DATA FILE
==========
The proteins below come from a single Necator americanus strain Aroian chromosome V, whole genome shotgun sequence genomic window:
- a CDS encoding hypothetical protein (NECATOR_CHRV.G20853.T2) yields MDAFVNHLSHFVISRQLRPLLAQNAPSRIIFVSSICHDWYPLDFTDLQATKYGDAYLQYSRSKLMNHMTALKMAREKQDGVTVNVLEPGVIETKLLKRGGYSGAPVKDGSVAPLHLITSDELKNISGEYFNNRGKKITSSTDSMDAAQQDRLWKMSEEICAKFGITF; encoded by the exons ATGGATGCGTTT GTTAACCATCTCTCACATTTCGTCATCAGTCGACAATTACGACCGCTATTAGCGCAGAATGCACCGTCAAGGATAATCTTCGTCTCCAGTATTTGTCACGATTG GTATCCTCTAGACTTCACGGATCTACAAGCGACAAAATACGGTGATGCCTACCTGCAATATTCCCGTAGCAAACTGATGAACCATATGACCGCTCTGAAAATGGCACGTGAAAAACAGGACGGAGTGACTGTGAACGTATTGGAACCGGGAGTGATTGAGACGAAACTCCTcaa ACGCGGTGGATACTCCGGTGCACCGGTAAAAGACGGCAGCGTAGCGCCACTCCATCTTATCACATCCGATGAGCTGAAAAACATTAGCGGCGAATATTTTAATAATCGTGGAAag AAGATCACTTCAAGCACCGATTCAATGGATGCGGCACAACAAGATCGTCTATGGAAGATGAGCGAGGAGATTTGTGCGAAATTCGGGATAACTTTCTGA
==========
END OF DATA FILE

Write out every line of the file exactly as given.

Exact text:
The proteins below come from a single Necator americanus strain Aroian chromosome V, whole genome shotgun sequence genomic window:
- a CDS encoding hypothetical protein (NECATOR_CHRV.G20853.T2) yields MDAFVNHLSHFVISRQLRPLLAQNAPSRIIFVSSICHDWYPLDFTDLQATKYGDAYLQYSRSKLMNHMTALKMAREKQDGVTVNVLEPGVIETKLLKRGGYSGAPVKDGSVAPLHLITSDELKNISGEYFNNRGKKITSSTDSMDAAQQDRLWKMSEEICAKFGITF; encoded by the exons ATGGATGCGTTT GTTAACCATCTCTCACATTTCGTCATCAGTCGACAATTACGACCGCTATTAGCGCAGAATGCACCGTCAAGGATAATCTTCGTCTCCAGTATTTGTCACGATTG GTATCCTCTAGACTTCACGGATCTACAAGCGACAAAATACGGTGATGCCTACCTGCAATATTCCCGTAGCAAACTGATGAACCATATGACCGCTCTGAAAATGGCACGTGAAAAACAGGACGGAGTGACTGTGAACGTATTGGAACCGGGAGTGATTGAGACGAAACTCCTcaa ACGCGGTGGATACTCCGGTGCACCGGTAAAAGACGGCAGCGTAGCGCCACTCCATCTTATCACATCCGATGAGCTGAAAAACATTAGCGGCGAATATTTTAATAATCGTGGAAag AAGATCACTTCAAGCACCGATTCAATGGATGCGGCACAACAAGATCGTCTATGGAAGATGAGCGAGGAGATTTGTGCGAAATTCGGGATAACTTTCTGA